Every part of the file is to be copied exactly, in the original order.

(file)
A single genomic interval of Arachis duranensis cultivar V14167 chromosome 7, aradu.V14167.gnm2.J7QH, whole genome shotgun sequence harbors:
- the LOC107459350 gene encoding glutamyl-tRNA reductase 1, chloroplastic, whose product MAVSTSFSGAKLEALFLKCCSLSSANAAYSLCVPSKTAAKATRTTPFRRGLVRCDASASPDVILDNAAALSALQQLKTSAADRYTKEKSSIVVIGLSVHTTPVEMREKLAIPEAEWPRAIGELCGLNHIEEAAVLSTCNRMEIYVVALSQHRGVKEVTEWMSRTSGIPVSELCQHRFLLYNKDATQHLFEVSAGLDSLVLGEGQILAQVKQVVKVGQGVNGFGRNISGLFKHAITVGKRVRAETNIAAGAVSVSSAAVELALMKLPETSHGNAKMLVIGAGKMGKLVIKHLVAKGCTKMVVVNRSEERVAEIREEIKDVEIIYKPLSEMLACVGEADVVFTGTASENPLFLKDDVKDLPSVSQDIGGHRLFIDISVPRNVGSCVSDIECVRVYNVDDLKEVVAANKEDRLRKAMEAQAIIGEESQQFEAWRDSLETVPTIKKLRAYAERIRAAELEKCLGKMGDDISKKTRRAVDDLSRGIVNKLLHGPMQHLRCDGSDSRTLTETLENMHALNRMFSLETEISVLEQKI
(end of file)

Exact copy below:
A single genomic interval of Arachis duranensis cultivar V14167 chromosome 7, aradu.V14167.gnm2.J7QH, whole genome shotgun sequence harbors:
- the LOC107459350 gene encoding glutamyl-tRNA reductase 1, chloroplastic, whose product MAVSTSFSGAKLEALFLKCCSLSSANAAYSLCVPSKTAAKATRTTPFRRGLVRCDASASPDVILDNAAALSALQQLKTSAADRYTKEKSSIVVIGLSVHTTPVEMREKLAIPEAEWPRAIGELCGLNHIEEAAVLSTCNRMEIYVVALSQHRGVKEVTEWMSRTSGIPVSELCQHRFLLYNKDATQHLFEVSAGLDSLVLGEGQILAQVKQVVKVGQGVNGFGRNISGLFKHAITVGKRVRAETNIAAGAVSVSSAAVELALMKLPETSHGNAKMLVIGAGKMGKLVIKHLVAKGCTKMVVVNRSEERVAEIREEIKDVEIIYKPLSEMLACVGEADVVFTGTASENPLFLKDDVKDLPSVSQDIGGHRLFIDISVPRNVGSCVSDIECVRVYNVDDLKEVVAANKEDRLRKAMEAQAIIGEESQQFEAWRDSLETVPTIKKLRAYAERIRAAELEKCLGKMGDDISKKTRRAVDDLSRGIVNKLLHGPMQHLRCDGSDSRTLTETLENMHALNRMFSLETEISVLEQKI